Last updated on July 2019

Effects of Green Light Exposure on Epileptic Spikes in Patients With Refractory Epilepsy


Brief description of study

The purpose of this study is to obtain preliminary data in advance of a larger clinical trial aimed to test whether a single session of green light exposure can lead to a clinically significant reduction in epileptic spikes in patients with medically-refractory epilepsy. As this is a potentially fragile patient population, the study will test safety and tolerability as well as efficacy.

Detailed Study Description

The trial is designed to detect (1) change in spike frequency on EEG before and after exposure to low intensity green light, and (2) presence or absence of neurologic/systemic symptoms referable to exposure of the pre-selected duration, intensity, and band of green light.

Our primary aim is to determine whether prolonged exposure (120 minutes) to a narrow band of green light (520-540 nm) at low intensities (1-10 cd/m2) alters the pattern of electrical activity in the cortex of epilepsy patients.

The primary outcome measure for this aim will be the fraction of patients in which the number of epileptiform discharges (spikes or sharp waves) decrease, per recording, in response to green light exposure, as determined by spike frequency detected via scalp EEG before and after green light exposure.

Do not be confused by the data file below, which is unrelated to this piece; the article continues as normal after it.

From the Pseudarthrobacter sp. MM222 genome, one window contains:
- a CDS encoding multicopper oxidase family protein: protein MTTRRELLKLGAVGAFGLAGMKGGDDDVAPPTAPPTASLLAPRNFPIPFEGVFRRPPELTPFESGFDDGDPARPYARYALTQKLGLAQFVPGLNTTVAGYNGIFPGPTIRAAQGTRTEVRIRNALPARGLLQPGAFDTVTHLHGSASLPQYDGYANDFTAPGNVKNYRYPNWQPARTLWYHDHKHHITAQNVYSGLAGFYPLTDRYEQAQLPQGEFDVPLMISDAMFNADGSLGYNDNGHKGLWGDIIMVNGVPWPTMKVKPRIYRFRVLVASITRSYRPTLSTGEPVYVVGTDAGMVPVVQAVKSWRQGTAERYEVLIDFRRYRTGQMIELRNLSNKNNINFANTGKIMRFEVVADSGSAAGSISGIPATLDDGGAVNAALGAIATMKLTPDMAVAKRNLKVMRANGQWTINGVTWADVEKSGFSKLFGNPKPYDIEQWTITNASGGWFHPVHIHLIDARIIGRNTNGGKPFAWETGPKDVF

The investigators anticipate that the primary outcome measures of safety and tolerability will not differ from the previously established measures of green light exposure for migraine (Noseda et al. 2016). The investigators will use only low intensities (1-10 cd/m2) of green light which is well tolerated in adults and children (Main et al. 2000). In addition, given limited experience with conventional green light exposure in epilepsy, the investigators predict that post-exposure to green light, patients will have an improvement on the post-exposure EEG (decreased spike frequency).

Clinical Study Identifier: NCT03857074

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